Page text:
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A copy of a credit report and federal rules about credit reports.

As of March 1, 2005, Minnesotans can request a free credit report annually from each of the nation's three credit reporting agencies.

Are you credit worthy?

By Sara Croymans

From eNews, July 21, 2005

A credit report contains information on where you live, how you pay bills, and whether you've been sued, arrested, or have filed for bankruptcy. It's compiled by consumer reporting agencies from financial institutions, public records, and other sources, and then sold to creditors, insurers, employers, and other businesses that use it to evaluate your application for credit, insurance, employment, or renting an apartment. According to the National Association of Federal Credit Unions, these agencies currently maintain credit files on more than 180 million adults in the United States and track more than 2 billion consumer transactions per month.

As of March 1, 2005, Minnesotans and other consumers in the midwestern states can request a free credit report annually from each of the nation's three credit reporting agencies, thanks to an amendment to the federal Fair Credit Reporting Act in late 2003. The companies are Equifax, Experian, and Trans Union. In the past, these agencies have charged up to $9 for a credit report.

(The opportunity to request free credit reports is being phased in throughout the country over a nine-month period that began last year. Consumers in the western states have been able to order their free reports since December 1; those in the southern states could submit requests beginning June 1, 2005; and consumers in the eastern states, including the District of Columbia, Puerto Rico, and all U.S. territories, can ask for their free reports starting September 1, 2005.)

Some tips to maintain or improve your credit score

* Pay all your bills on time.

* If you've missed a payment, get the payment current and then keep it current.

* Keep the balances owed on your credit cards and other lines of credit as low as possible.

* Pay off debt rather than move it around to other credit card or loan agencies.

Also, keep in mind that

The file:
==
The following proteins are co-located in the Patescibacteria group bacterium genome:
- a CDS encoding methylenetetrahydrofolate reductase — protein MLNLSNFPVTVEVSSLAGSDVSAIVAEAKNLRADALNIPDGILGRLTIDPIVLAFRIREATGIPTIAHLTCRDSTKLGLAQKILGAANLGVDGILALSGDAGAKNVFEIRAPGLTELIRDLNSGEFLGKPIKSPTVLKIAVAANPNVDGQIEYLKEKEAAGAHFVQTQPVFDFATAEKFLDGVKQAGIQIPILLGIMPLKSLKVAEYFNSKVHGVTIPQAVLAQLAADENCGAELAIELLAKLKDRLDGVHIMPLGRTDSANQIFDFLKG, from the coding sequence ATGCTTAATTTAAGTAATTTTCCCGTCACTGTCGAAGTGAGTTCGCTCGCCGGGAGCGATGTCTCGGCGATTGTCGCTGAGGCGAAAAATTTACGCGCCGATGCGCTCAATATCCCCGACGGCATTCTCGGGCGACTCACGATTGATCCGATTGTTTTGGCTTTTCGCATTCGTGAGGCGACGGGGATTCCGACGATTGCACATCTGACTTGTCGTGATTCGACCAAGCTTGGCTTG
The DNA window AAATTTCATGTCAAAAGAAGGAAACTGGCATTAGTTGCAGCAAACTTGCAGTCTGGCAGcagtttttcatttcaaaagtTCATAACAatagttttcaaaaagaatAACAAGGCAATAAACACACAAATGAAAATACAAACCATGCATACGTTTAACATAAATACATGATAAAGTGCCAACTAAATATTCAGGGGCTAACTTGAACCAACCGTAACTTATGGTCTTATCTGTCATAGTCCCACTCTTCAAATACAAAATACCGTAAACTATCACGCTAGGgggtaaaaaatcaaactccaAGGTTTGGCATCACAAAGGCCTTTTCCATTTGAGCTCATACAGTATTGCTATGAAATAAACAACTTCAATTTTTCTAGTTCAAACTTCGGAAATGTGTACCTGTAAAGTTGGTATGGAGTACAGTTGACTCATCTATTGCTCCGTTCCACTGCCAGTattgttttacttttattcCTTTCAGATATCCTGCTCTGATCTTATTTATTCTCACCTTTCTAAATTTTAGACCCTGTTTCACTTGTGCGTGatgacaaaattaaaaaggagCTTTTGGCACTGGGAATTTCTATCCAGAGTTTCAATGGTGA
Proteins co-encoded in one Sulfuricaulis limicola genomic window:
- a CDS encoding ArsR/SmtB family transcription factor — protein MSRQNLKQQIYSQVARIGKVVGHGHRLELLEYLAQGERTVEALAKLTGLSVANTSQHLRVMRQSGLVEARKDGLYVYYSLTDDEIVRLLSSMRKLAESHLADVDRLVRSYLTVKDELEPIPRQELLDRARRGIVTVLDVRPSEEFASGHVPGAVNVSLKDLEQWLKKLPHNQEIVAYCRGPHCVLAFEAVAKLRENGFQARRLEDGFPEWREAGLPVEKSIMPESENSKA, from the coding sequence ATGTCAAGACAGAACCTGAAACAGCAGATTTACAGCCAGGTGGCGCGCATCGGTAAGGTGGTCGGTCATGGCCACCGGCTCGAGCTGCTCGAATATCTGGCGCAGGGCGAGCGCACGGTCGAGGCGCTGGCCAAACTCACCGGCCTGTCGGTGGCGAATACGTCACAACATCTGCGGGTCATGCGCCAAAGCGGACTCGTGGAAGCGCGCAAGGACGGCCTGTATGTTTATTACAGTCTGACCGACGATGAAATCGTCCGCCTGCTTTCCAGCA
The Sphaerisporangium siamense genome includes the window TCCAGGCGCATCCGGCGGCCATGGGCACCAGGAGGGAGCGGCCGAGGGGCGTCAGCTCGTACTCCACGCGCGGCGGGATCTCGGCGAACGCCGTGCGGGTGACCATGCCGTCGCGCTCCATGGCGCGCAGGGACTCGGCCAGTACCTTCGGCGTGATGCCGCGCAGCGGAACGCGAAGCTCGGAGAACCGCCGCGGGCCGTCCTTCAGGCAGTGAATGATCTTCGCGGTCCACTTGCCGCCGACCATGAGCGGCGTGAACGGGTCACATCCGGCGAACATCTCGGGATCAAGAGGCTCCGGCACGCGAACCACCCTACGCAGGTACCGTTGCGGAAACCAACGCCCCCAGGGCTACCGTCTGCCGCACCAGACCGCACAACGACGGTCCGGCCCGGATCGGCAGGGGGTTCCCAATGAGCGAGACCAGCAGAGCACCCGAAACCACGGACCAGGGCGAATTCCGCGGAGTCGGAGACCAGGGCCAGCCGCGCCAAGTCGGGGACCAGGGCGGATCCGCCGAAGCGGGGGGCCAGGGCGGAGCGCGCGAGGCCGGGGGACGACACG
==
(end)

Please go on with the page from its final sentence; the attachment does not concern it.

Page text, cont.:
* Simply closing an account does not make it go away, especially if it has a bad credit history.

* Paying off a collection agency account or closing an account that you were delinquent on will not remove the history of the account from your credit report.

* If you are having trouble paying all your bills, contact your creditor to discuss options or see a credit counselor.

* Be wary of companies that claim to repair credit. According to the Federal Trade Commission, these companies (commonly called credit clinics) don't do anything for consumers that consumers cannot do for themselves at little or no cost.

When you request your free credit report, ask for your credit score, too. (There is a fee for the latter.) A credit score is a rating that helps a business or landlord predict how creditworthy you are. In other words, how likely it is that you will repay a loan and make the payments when due. This rating can impact whether or not you receive credit and what your interest rate will be. A high score could mean you would get the lowest interest rates and fees. Credit scores may range from 400 to 900, with the average being about 700.

You can order your free annual credit report online at or by calling 877-322-8228. Online requests should be available to you immediately. Phone orders are processed and mailed to you within 15 days.

To learn more about the Fair Credit Reporting Act, see the National Association of Federal Credit Unions Web site.

For information about credit scoring, see the Federal Trade Commission Web site.

Sara Croymans is an educator specializing in family resource management with the University of Minnesota Extension Service Regional Center in Morris, Minnesota.